•  That was in Göttingen in 1989 (2+ / 0-)
          Recommended by:
          lotlizard, Jaffa Kree

          where the Autonomen were raising a fuss and protesting and destroying things. One protester got killed and a huge shrine was set up where she died.

          Now, I totally suppported the Autonomen politically and I totally grieved that one girl's death.

          Still, I never really understood why Western Europeans might think that anarchy is better than living in Honduras or Chiapas or Guatemala...

          ¡¡Sí se pudo!!

          by Anak on Thu Jul 02, 2009 at 01:38:25 AM PDT

          [ Parent ]

          •  Having lived in Germany for many years, (1+ / 0-)
            Recommended by:

            … I think I share your attitudes towards the Autonomen.

            On the one hand, considering the quality of life in Western Europe, I found their general discontent unreasonable; on the other hand on any given specific issue so often I found myself in agreement with their movement's analysis of the situation.

            Almost every other institution seemed by comparison to be simply dishonest and corrupt in many of their positions. A feeling which by now probably sounds familiar to all of us, in any country.

            The Dutch kids' chorus Kinderen voor Kinderen wishes all the world's children freedom from hunger, ignorance, and war.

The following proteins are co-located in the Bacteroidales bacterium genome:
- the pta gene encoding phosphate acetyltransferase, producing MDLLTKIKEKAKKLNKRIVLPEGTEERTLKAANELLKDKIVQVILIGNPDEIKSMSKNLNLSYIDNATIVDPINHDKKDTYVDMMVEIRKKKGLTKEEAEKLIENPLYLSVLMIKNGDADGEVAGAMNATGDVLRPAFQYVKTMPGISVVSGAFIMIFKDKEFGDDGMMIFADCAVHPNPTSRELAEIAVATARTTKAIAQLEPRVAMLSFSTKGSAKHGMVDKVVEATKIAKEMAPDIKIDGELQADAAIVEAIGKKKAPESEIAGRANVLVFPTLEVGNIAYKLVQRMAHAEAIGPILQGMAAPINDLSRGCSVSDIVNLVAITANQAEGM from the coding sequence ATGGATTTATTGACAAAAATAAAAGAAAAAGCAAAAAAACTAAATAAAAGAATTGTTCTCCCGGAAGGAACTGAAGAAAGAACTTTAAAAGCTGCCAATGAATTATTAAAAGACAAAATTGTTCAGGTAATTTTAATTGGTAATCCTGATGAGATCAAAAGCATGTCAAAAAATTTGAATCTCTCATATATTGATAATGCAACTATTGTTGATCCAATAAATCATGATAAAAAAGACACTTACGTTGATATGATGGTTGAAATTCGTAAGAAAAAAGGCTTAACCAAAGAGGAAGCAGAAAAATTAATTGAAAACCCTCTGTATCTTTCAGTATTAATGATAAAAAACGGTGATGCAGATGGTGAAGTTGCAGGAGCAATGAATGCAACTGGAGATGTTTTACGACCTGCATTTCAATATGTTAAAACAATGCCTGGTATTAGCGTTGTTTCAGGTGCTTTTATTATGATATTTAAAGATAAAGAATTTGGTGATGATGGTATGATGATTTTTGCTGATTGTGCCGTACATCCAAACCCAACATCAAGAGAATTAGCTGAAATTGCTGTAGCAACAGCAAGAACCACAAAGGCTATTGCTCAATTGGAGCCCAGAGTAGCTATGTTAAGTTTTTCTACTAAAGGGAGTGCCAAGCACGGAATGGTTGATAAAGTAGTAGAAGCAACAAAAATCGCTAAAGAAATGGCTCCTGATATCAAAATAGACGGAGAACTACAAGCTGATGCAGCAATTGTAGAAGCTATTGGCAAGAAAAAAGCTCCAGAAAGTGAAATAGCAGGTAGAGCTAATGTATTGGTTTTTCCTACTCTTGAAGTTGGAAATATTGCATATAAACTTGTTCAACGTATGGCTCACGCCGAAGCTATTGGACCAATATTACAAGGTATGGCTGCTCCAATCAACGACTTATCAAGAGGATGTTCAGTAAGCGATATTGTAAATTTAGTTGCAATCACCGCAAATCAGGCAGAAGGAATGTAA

by lotlizard on Thu Jul 02, 2009 at 04:52:25 AM PDT

            [ Parent ]

      •  How the Cold War game was played (4+ / 0-)
        Recommended by:
        Econaut, Anak, Johnny Q, nefrocatracho

        Communist regimes like Vietnam and Cuba were definitely willing to cut deals with the capitalist West in their early days.  Tito actually got that deal, leading to a higher standard of living there than the previously more advanced countries to his north.

        However, at some point the USSR came to share with the US a belief that the greatest threat to their Orwellian permanent war was a truly independent leftist regime.  The handling of Cuba and Nicaragua seems to follow this formula:

        1. Victorious Marxist revolutionaries grab US corporate property but want to continue trade & free contact
        1. US sanctions country and backs counterrevolutionaries on the grounds that this is the only way to stop USSR domination
        1. USSR says "I told you so" to revolutionaries and comes to the rescue by imposing the full Soviet model
        1. It becomes another US-USSR confrontation and the actual justifications of the masses of the country are safely drowned out in the usual propaganda, trade embargoes, travel restrictions
        1. The US can now say "All socialist movements must lead to Soviet tyranny", and the USSR can now say "All socialist movements must lead to the Soviet model".  Status quo preserved.

        If we hadn't orchestrated a successful coup in Chile Allende would have been stuck in a similar trap.